Food trucks stir up worry for brick and mortar restaurants

Council members Bill Herald, John Zanfardino and Sandy Rowland discuss food truck issue at Monday's meeting.


BG Independent News


It was the battle between hot dogs and Philly cheese steaks Monday during the first meeting tackling the food truck issue in Bowling Green.

Brick and mortar restaurants and mobile food trucks manage to co-exist in other communities – so Bowling Green is looking for the secret recipe to allow both to operate in this city.

But the common ground for rooted and wheeled restaurants may take awhile to find.

“We’re all in the same boat,” said Aaron Evanoff as he talked about his plan for a hot dog food truck.

“We’re not in the same boat,” Jim Gavarone, owner of Mr. Spots, disagreed from the audience.

The current city ordinance permits food trucks, but requires them on private property with large setbacks in some areas, and only during limited hours. The rules have been found to be too cumbersome, so a City Council committee has been charged with finding a middle ground that can work for citizens, existing brick and mortar restaurants and mobile vendors.

Monday was the first meeting of the Public Lands and Buildings Committee, made up of council members Bill Herald, Sandy Rowland and John Zanfardino. The committee will meet again on Saturday for a “really good roll up your sleeves working session” from 8 to 11 a.m., in the council chambers.

Zanfardino said many more meetings will have to be held before recommendations can be made to council.

“I’m hoping we can have it done sooner rather than later,” Herald said. “But not so quick that we stifle public input.”

“It’s very important that we get public input. You don’t want to leave it up to us,” Herald said.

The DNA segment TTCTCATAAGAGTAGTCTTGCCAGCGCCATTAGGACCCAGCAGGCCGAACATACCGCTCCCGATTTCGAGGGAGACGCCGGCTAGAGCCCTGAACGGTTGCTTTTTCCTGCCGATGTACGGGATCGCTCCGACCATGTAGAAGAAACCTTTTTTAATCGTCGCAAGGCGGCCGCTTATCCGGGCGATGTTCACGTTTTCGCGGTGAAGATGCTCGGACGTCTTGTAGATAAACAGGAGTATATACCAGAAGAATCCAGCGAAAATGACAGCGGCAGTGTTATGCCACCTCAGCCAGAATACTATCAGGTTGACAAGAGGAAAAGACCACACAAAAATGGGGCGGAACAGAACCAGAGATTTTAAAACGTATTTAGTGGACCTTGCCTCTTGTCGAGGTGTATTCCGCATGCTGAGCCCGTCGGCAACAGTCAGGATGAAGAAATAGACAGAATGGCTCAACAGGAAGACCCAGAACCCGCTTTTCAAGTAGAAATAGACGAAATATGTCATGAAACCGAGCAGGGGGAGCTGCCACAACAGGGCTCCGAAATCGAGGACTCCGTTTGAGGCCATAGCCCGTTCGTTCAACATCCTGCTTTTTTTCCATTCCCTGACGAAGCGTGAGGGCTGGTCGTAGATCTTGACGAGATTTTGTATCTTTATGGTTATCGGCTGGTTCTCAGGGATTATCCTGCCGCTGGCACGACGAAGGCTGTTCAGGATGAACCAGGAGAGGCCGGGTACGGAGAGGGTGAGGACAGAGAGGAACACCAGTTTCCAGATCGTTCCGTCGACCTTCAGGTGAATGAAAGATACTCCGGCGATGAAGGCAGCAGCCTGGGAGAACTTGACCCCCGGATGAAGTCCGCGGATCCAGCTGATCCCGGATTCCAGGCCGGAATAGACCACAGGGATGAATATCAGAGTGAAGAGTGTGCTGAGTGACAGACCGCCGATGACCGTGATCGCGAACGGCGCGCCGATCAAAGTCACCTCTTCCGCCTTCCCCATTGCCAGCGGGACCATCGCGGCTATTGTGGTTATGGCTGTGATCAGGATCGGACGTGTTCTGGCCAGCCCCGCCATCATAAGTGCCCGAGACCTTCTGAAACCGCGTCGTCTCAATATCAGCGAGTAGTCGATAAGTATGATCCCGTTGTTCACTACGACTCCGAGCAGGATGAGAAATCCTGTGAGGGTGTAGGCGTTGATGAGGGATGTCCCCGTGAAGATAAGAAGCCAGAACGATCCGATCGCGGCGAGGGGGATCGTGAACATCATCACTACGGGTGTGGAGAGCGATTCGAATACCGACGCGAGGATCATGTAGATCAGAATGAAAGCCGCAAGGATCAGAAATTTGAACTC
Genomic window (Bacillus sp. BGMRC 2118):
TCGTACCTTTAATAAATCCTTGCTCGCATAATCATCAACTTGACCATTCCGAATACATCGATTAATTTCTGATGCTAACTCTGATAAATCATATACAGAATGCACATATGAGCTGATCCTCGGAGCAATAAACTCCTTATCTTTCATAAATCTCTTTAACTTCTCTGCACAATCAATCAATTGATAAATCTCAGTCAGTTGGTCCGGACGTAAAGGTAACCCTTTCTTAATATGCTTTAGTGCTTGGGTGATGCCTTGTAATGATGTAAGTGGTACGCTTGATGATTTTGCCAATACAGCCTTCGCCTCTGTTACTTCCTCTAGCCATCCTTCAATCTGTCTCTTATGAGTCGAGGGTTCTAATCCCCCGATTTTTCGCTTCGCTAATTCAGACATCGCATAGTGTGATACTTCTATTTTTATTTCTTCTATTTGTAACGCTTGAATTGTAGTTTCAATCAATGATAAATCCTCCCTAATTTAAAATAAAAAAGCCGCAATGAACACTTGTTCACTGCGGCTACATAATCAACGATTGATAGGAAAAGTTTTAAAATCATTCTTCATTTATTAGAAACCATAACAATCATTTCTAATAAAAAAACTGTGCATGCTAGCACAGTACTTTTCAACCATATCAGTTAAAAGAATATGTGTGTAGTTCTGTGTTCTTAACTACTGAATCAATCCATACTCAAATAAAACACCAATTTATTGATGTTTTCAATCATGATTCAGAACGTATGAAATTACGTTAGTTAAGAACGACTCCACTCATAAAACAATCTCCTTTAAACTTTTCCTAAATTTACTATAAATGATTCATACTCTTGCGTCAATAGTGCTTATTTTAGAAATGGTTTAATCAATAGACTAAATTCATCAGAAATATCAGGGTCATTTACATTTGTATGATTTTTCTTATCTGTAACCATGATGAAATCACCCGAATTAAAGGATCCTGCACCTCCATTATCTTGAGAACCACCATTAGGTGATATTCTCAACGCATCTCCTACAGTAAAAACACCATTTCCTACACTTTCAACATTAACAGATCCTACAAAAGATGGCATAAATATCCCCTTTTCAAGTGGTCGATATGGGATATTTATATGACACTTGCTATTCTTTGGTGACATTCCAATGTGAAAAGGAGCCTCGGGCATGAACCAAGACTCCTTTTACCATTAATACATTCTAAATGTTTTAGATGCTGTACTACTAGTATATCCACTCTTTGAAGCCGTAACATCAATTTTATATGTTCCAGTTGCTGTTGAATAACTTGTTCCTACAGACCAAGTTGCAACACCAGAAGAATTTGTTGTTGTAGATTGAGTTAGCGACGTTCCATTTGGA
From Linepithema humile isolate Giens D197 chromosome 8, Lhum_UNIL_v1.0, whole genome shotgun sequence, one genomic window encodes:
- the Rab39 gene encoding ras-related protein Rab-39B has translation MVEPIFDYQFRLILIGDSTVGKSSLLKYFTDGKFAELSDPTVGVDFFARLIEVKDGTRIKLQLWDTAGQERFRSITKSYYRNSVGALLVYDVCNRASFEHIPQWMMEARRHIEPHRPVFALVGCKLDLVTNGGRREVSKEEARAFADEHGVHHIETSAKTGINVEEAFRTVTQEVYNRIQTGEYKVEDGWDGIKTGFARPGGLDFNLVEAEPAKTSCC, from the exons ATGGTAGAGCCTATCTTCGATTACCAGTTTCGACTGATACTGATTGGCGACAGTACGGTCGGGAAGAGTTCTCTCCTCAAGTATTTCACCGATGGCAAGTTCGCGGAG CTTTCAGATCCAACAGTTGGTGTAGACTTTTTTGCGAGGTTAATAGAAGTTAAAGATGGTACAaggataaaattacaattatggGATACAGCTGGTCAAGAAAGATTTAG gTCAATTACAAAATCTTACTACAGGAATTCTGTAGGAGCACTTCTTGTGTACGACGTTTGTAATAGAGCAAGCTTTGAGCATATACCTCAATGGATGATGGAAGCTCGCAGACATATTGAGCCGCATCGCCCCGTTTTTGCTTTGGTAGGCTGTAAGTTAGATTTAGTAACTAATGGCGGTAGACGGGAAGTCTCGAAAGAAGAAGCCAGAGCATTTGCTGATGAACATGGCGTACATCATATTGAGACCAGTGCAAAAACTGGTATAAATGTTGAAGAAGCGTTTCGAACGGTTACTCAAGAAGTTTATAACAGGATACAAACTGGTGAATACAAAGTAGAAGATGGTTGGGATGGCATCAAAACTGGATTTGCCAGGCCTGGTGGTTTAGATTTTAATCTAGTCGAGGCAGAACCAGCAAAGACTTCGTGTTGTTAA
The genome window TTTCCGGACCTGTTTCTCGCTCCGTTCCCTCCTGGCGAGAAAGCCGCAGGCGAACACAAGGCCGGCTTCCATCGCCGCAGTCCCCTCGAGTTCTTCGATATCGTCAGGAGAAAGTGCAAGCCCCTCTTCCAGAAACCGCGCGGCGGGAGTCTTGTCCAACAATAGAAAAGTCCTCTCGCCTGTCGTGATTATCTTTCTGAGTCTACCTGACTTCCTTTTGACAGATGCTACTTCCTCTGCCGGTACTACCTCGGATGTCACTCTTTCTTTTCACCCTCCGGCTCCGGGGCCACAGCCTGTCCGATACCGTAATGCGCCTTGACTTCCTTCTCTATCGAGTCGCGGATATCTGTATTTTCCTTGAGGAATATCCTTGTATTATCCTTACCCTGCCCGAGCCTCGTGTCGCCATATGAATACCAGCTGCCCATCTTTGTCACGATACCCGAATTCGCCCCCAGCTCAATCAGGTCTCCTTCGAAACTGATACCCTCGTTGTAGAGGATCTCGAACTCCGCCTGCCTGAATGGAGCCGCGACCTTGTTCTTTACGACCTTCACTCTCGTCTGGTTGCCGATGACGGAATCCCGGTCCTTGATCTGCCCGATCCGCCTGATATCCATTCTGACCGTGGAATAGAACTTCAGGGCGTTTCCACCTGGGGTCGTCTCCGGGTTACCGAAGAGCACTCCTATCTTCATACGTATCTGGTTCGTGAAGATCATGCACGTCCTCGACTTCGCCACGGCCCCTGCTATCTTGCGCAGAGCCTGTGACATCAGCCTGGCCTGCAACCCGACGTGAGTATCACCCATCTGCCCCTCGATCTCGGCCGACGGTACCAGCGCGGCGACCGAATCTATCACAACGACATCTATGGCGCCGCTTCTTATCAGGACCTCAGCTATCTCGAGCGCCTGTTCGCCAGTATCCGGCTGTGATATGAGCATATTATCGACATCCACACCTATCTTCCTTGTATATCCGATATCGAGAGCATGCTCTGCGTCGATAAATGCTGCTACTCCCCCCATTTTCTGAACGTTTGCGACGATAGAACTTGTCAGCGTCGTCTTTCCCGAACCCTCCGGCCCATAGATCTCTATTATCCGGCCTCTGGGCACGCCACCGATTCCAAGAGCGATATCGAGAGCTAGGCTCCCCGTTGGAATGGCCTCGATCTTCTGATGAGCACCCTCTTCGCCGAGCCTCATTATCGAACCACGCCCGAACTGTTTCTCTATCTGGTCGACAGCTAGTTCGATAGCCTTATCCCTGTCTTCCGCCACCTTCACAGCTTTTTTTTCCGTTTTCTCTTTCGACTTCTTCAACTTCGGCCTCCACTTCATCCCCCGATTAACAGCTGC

The committee will study actions that would allow food trucks to operate, while benefiting the public , promoting entrepreneurship, adding to a strong downtown, and enhancing citizens’ experiences. The group will look for a balance that will not hurt existing restaurants and maintain a vibrant downtown.

Rowland talked about the success that cities like Perrysburg and Toledo have experienced with food trucks. She added that Bowling Green Planning Director Heather Sayler has visited other college towns, like Kent and Oxford, to explore their food truck regulations.

The primary locations in Bowling Green for mobile food vendors are likely the downtown, areas close to the BGSU campus, and the city parks. But the committee first needs to hear from the stakeholders – restaurant owners, food truck operators and citizens.

“I agree on the need for public input,” Rowland said.

Evanoff, who first presented his idea for High Flying Hotdogs to City Council last year, said the city needs to bring its mobile food vending ordinance into a new era. There are many examples of food truck and restaurant owners pleasantly co-habitating, he said. There are ways to make sure mobile vendors don’t crowd the downtown and harm local businesses, he added.

“A lot of perceived negatives frankly are not there,” Evanoff said.

Overly strict regulations kill mobile food businesses before they even begin, he said. Evanoff suggested the city strike a balance and not use blanket regulations that will discourage food trucks.

Though Rowland sees the need for regulations, she understood Evanoff’s desire for the same brick and mortar rules to apply to his business. And the same food regulations would be imposed by the Wood County Health District.

“Food vendors are entrepreneurial. They are just getting a start. They want to fill a void,” she said.

But Gavarone, who opened Mr. Spots 32 years ago, said the city’s restaurant owners don’t need more competition.

“I decided to stay in this community and build my business,” including a recent renovation of his North Main location.

“To this day, we’re still operating on some very thin margins,” he said. “I don’t know anyone who thinks we need more bars and restaurants downtown.”

Mary Hinkelman, representing Downtown BG, said the change in food truck rules has some downtown businesses feeling “a little bit of fear.”

The downtown has 27 food establishments, which have made investments in their buildings and commitments to the community, she said.

One of the primary concerns for downtown businesses is the additional trash that food trucks will leave behind.

“We already have a daunting task cleaning up after the nightlife in Bowling Green,” Hinkelman said.

Rowland responded that research of other communities with food trucks has shown that trash can be handled successfully.

Both Hinkelman and Gavarone also said that all is not rosy with the food trucks in Perrysburg.

“I do know there was a flap up in Perrysburg,” Gavarone said.

“As businesses, they aren’t enthusiastic about the competition,” Hinkelman said of the brick and mortar stores.